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Coronavirus – your travel insurance questions answered

Find out what the Coronavirus means for your travel plans and insurance.

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  • Due to the COVID-19 pandemic, the New Zealand government has changed the travel advice for all countries to “Do Not Travel” (Level 4). Read more about it at the SafeTravel website. As of 10 April 2020, anyone returning home from overseas is required to go into managed isolation at an approved facility for a minimum of 14 days.

The World Health Organisation (WHO) officially declared a global emergency on 30 January, pointing to the international spread of the Coronavirus (Covid-19) as a major concern.

Since then, the New Zealand government has ramped up its containment efforts by blocking foreign nationals from travelling to New Zealand, while placing returning Kiwis into quarantine or managed isolation for 14 days.

Many New Zealanders are asking questions about how their travel insurance will support them if they’re suddenly out of pocket or in harm’s way due to the epidemic.

Unfortunately, the answer isn’t exactly straightforward.

The situation evolved rapidly, so how your insurance company responds this week might not be the same way it responds next month. The best way to find out how your policy can help is to call your insurance company directly and keep an eye on SafeTravel.

Can I get my money back with travel insurance if I cancel my trip?

Most travel insurers won’t cover any coronavirus-related claim if you bought a policy after January 2020. This includes cancellations and medical cover. This is because travel insurance is designed to cover unforeseen issues and coronavirus has been considered a known event since this time.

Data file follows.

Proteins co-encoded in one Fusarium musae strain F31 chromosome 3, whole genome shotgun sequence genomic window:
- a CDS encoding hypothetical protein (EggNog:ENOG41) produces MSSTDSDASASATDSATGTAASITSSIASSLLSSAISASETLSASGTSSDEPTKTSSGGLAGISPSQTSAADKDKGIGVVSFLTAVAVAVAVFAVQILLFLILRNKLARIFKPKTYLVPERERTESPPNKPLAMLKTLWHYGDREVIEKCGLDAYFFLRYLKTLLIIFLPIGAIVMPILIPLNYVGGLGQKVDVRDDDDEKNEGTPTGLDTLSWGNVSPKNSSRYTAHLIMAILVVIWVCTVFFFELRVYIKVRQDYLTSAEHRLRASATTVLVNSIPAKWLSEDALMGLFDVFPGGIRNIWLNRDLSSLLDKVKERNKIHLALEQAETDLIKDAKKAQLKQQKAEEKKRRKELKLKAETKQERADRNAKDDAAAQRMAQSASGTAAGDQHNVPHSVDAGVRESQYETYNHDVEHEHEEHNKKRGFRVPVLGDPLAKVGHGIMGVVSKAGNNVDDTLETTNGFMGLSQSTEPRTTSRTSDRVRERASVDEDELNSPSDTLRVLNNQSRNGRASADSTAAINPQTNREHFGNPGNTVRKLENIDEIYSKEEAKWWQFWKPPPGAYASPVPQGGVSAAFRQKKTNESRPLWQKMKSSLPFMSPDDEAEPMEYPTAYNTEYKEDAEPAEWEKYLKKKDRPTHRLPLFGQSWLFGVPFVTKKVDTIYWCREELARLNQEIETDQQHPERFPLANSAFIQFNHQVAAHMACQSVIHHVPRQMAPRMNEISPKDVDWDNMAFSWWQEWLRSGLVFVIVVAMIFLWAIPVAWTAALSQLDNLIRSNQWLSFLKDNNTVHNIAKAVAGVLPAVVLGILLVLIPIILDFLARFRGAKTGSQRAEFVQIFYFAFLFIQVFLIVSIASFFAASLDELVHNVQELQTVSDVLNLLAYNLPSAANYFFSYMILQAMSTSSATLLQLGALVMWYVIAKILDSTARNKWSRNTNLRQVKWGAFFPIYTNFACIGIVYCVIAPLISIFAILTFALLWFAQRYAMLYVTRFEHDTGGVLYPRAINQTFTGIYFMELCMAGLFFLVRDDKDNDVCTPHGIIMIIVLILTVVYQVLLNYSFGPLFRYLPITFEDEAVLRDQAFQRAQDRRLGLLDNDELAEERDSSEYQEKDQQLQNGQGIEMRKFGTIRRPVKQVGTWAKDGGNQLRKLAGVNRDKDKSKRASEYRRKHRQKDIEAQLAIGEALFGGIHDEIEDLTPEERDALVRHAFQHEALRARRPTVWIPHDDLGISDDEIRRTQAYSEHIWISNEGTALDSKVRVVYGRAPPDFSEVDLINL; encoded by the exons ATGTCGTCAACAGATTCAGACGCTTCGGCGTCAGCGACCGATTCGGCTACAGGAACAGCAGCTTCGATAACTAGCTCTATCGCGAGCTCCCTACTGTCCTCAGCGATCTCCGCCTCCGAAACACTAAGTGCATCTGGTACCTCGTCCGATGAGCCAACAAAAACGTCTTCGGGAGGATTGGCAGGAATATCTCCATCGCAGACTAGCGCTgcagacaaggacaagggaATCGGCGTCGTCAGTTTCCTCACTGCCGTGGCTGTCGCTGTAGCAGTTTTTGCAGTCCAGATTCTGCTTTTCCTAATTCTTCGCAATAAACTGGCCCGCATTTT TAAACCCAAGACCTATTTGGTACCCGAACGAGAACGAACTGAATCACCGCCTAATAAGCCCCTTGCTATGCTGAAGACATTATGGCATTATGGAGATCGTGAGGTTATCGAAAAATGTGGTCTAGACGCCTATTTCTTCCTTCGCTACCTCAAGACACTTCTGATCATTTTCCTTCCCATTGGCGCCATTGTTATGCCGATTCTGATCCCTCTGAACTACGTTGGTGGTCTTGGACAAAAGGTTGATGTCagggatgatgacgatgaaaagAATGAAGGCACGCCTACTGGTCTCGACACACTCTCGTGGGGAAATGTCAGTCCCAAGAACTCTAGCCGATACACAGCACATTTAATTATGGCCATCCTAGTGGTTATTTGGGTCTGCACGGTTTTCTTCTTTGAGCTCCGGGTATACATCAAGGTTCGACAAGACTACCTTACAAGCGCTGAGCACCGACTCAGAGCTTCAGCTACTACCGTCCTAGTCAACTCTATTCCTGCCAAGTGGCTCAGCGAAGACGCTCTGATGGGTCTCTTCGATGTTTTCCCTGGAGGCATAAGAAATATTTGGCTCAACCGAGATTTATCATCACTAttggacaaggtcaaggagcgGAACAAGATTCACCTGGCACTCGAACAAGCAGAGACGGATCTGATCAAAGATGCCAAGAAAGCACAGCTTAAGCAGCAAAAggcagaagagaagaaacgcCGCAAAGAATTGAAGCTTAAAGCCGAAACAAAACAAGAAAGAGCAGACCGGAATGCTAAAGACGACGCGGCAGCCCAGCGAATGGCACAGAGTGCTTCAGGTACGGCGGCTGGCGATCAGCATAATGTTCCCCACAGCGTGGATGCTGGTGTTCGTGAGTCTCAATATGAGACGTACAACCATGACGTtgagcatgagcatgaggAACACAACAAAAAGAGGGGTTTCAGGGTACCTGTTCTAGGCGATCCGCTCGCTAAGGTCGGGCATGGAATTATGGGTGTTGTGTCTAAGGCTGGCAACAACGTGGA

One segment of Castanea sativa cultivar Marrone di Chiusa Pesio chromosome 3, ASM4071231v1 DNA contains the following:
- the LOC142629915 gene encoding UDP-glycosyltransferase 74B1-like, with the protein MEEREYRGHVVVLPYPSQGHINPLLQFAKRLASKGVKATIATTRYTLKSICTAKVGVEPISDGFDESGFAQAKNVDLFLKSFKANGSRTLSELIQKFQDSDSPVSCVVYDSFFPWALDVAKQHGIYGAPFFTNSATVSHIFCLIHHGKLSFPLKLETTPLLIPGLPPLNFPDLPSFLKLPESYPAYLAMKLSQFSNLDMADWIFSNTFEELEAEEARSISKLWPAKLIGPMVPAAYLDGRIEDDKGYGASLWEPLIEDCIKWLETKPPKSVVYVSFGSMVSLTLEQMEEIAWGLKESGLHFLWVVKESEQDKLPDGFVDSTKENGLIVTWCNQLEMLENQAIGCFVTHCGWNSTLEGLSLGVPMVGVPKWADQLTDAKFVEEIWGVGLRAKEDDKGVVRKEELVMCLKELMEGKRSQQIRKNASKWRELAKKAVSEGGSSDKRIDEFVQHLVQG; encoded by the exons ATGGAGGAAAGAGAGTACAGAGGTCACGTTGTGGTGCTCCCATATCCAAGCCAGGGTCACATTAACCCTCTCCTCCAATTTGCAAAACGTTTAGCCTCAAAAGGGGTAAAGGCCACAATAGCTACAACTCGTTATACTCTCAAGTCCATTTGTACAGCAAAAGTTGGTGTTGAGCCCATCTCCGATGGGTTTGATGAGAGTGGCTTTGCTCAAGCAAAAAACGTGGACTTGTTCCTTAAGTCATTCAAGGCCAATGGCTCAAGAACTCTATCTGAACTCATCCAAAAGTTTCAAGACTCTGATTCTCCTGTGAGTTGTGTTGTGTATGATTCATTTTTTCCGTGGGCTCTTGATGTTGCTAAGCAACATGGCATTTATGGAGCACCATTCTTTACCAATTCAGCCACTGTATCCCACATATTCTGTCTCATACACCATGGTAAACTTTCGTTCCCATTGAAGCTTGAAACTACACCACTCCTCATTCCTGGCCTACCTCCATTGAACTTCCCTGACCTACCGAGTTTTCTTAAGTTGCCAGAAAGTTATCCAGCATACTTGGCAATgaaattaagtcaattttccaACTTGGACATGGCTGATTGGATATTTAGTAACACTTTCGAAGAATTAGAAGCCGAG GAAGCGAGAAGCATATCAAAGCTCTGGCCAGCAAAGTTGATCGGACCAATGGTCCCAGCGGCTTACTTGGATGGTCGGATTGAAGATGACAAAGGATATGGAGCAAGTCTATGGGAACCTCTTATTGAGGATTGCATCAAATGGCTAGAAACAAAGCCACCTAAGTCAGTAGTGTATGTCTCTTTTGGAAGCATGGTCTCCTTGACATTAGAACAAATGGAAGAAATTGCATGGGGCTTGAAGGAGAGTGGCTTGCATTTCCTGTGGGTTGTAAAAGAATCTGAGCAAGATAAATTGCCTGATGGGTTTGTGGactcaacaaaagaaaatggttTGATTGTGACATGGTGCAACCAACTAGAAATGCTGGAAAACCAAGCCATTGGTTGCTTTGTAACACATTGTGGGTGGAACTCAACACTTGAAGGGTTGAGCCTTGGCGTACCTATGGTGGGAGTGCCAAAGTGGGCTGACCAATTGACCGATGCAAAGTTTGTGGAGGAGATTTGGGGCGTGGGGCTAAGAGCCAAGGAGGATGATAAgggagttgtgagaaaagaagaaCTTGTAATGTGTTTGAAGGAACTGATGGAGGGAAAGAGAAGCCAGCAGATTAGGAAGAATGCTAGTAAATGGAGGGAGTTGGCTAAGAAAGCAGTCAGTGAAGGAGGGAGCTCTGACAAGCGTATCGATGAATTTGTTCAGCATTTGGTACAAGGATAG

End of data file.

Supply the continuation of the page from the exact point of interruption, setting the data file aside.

Usually, a level-4 “Do Not Travel” travel alert must have been issued by the government before your insurance company considers paying out for a change of mind. New Zealand’s level-4 travel alert is now in place for all countries.

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What do I do if my flights have been cancelled or delayed?

With a travel ban now in place and a large portion of international flights cancelled, you are probably entitled to a refund from the airline itself. Air New Zealand is offering flexible flight change options – including holding your fare in credit for up to 12 months – but normal refund rules apply if you decide to cancel your flight.

If you have a booking with an overseas airline, check the website for official updates regarding flight cancellations, changes and refunds.

Again, it’s worth communicating directly with your airline to see what help is on offer. Alternatively, if you bought your ticket with a credit card, you might be able to lodge a dispute for a cancelled or unfulfilled service.

Does travel insurance cover me for Coronavirus if I travel?

Now that there is a level-4 travel alert for all destinations, you are not covered if you decide to leave the country.

What are epidemic and pandemic exclusions in travel insurance?

Often, general travel insurance policies have an exclusion which restricts what you can claim in relation to epidemics or pandemics, which means that, even if you bought your policy before your insurance company’s cut-off date, you might not be covered in the way you think you are.

If your insurance company has an exclusion, you can find it in the product disclosure statement (PDS). Alternatively, you can call your insurer directly to find out exactly how you’re covered. In situations like this, insurers usually assess on a case-by-case basis, so it’s always worth communicating with them directly.

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